Sunday, September 7, 2014

Brisbane and the Window

In the front room of my house there is a 4' wide, 3' tall plate glass window. Below that window sits the couch, where the dogs spend a good chunk of their day lounging. The back of the couch is the perfect place for Ru and the cats to catch the late afternoon sun's rays. My house is perpetually decorated for Halloween, and this includes bat decals on the windows. I've always loved those bat stickers, and now I have one more reason to appreciate them.
Photo by Erin Koski

About three weeks ago, I arrived home from work to find a trail of bloody pawprints leading to the window. The glass was cracked all the way across in multiple places, and was hanging in the frame. The only thing holding it together was my beloved bat stickers, which had prevented Brisbane from going through the window and seriously injuring himself. Instead, he had some sort of minor injury that I never located. By the time I got home for work, the bleeding had stopped and I could only find a tiny scrape on one of his feet.

My immediate response to this event was to begin crating Brisbane whenever he was unattended, crating him when the mailman or delivery people were most likely to send him into a barking frenzy, and moving the couch a couple of feet away from the wall so he could not leap full-force against the glass. I also had the pane replaced as quickly as possible, $200 later we have thicker glass and no more bats. Since I was already crating and rotating Brisbane and Ulysses, this wasn't a huge change in our daily routine.
Photo by Erin Kosk

While discussing the whole situation with various behavior and training enthusiasts, someone brought up the possibility of putting him on medication. Brisbane and I walked half a block to his vet and jotted down a quick note asking about a prescription for something like Prozac. A few minutes after we left, Dr. Rugg called back to say that she had already written him a prescription.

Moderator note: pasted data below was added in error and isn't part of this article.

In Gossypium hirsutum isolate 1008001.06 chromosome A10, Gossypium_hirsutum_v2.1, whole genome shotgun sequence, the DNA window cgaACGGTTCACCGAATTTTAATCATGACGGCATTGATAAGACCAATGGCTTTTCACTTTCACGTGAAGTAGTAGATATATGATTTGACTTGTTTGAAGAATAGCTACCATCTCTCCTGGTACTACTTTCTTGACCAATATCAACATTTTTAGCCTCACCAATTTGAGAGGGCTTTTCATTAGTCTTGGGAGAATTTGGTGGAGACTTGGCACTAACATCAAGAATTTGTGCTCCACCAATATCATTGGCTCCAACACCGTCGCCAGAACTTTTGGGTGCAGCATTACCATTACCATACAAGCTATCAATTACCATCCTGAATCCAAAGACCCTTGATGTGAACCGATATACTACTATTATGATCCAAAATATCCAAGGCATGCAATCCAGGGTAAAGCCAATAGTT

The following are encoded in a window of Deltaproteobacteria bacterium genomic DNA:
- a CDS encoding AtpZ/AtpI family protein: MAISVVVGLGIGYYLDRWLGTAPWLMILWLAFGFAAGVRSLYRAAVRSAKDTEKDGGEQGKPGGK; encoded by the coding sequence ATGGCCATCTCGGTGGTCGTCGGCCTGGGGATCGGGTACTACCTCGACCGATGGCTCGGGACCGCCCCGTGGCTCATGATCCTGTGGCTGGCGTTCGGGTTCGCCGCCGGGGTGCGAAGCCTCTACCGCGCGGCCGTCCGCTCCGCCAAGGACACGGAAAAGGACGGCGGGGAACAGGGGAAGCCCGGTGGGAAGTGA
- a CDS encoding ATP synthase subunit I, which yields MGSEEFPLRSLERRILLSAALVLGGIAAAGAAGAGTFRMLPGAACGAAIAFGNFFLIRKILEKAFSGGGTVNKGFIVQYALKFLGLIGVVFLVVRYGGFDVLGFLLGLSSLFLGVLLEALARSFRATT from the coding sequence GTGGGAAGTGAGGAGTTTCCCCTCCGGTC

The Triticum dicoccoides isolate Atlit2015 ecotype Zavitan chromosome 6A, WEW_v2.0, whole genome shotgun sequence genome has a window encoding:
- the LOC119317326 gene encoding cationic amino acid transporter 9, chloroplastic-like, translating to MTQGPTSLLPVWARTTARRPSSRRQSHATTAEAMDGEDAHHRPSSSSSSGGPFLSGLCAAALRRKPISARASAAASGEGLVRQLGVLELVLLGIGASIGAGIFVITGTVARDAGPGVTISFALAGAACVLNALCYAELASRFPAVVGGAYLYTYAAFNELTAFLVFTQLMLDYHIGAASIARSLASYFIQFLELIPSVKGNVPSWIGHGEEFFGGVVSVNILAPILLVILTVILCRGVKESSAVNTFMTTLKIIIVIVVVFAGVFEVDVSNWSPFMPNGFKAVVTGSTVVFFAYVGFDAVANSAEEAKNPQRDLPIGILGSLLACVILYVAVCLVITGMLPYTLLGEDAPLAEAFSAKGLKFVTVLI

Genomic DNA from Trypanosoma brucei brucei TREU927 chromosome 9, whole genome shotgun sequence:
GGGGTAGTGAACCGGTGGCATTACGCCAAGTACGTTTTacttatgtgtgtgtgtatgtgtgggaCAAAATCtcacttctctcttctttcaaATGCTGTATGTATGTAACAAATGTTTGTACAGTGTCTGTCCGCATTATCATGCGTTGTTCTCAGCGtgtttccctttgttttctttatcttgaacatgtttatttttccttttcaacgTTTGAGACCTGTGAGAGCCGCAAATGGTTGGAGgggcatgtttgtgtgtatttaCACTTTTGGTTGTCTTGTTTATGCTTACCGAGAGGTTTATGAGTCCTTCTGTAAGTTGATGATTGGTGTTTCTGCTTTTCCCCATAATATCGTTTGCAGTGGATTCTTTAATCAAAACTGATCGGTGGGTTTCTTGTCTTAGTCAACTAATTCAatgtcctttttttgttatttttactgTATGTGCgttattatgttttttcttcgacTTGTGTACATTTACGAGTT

Three weeks after starting the medication, Brisbane no longer loses his mind at the mere sight of the United States Postal Service logo. Now he actually has to be on the same block and within a few houses of the actual mail carrier before he reacts. Briz can actually settle and relax around other dogs, he takes naps when I take him to daycare with me instead of screaming all day. While he still barks at the occasional skateboarder, he doesn't turn into a raving psychodog and flood his system with stress hormones. It feels like nine years of training has suddenly clicked into place, and all of the ways I've taught him to manage stress suddenly make sense for him.

The effect has been rather dramatic, and has certainly taken some getting used to. Brisbane has always been a clever problem-solver, but he no longer gets frustrated to the point of screambarking when he can't immediately figure out what I want. Shortly before the Prozac and the window incident, Brisbane also began limping intermittently, and with the lack of hysterics it feels almost like he has aged suddenly. We'll get to the bottom of the lameness so we can go back to Brisbane's normal wild activities soon.

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